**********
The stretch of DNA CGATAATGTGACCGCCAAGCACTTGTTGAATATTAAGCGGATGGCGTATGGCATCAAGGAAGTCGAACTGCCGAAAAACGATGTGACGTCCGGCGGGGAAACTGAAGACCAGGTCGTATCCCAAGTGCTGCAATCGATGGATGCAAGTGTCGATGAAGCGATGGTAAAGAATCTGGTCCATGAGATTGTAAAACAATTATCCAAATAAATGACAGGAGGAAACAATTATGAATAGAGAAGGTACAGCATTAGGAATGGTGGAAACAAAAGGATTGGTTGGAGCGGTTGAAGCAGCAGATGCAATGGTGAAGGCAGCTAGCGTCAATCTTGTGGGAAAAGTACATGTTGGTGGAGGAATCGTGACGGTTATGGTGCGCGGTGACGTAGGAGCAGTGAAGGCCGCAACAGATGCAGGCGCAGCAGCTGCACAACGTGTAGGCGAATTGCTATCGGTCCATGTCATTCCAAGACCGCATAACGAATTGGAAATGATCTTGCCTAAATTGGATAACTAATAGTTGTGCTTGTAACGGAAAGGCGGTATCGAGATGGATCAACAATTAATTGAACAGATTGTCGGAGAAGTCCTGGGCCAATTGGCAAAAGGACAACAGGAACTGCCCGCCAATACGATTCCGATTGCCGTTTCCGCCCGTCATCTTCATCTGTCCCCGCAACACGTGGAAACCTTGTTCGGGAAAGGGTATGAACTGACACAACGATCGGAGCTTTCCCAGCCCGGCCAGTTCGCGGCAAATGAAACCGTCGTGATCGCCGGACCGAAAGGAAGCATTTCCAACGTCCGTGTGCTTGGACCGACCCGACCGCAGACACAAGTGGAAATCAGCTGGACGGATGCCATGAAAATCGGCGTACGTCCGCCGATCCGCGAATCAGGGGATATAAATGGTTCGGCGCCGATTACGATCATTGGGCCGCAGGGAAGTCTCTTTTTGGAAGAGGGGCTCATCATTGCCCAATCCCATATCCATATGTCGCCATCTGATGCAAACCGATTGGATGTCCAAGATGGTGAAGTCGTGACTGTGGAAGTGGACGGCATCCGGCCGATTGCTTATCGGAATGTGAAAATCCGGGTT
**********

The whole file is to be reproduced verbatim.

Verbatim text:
The stretch of DNA CGATAATGTGACCGCCAAGCACTTGTTGAATATTAAGCGGATGGCGTATGGCATCAAGGAAGTCGAACTGCCGAAAAACGATGTGACGTCCGGCGGGGAAACTGAAGACCAGGTCGTATCCCAAGTGCTGCAATCGATGGATGCAAGTGTCGATGAAGCGATGGTAAAGAATCTGGTCCATGAGATTGTAAAACAATTATCCAAATAAATGACAGGAGGAAACAATTATGAATAGAGAAGGTACAGCATTAGGAATGGTGGAAACAAAAGGATTGGTTGGAGCGGTTGAAGCAGCAGATGCAATGGTGAAGGCAGCTAGCGTCAATCTTGTGGGAAAAGTACATGTTGGTGGAGGAATCGTGACGGTTATGGTGCGCGGTGACGTAGGAGCAGTGAAGGCCGCAACAGATGCAGGCGCAGCAGCTGCACAACGTGTAGGCGAATTGCTATCGGTCCATGTCATTCCAAGACCGCATAACGAATTGGAAATGATCTTGCCTAAATTGGATAACTAATAGTTGTGCTTGTAACGGAAAGGCGGTATCGAGATGGATCAACAATTAATTGAACAGATTGTCGGAGAAGTCCTGGGCCAATTGGCAAAAGGACAACAGGAACTGCCCGCCAATACGATTCCGATTGCCGTTTCCGCCCGTCATCTTCATCTGTCCCCGCAACACGTGGAAACCTTGTTCGGGAAAGGGTATGAACTGACACAACGATCGGAGCTTTCCCAGCCCGGCCAGTTCGCGGCAAATGAAACCGTCGTGATCGCCGGACCGAAAGGAAGCATTTCCAACGTCCGTGTGCTTGGACCGACCCGACCGCAGACACAAGTGGAAATCAGCTGGACGGATGCCATGAAAATCGGCGTACGTCCGCCGATCCGCGAATCAGGGGATATAAATGGTTCGGCGCCGATTACGATCATTGGGCCGCAGGGAAGTCTCTTTTTGGAAGAGGGGCTCATCATTGCCCAATCCCATATCCATATGTCGCCATCTGATGCAAACCGATTGGATGTCCAAGATGGTGAAGTCGTGACTGTGGAAGTGGACGGCATCCGGCCGATTGCTTATCGGAATGTGAAAATCCGGGTT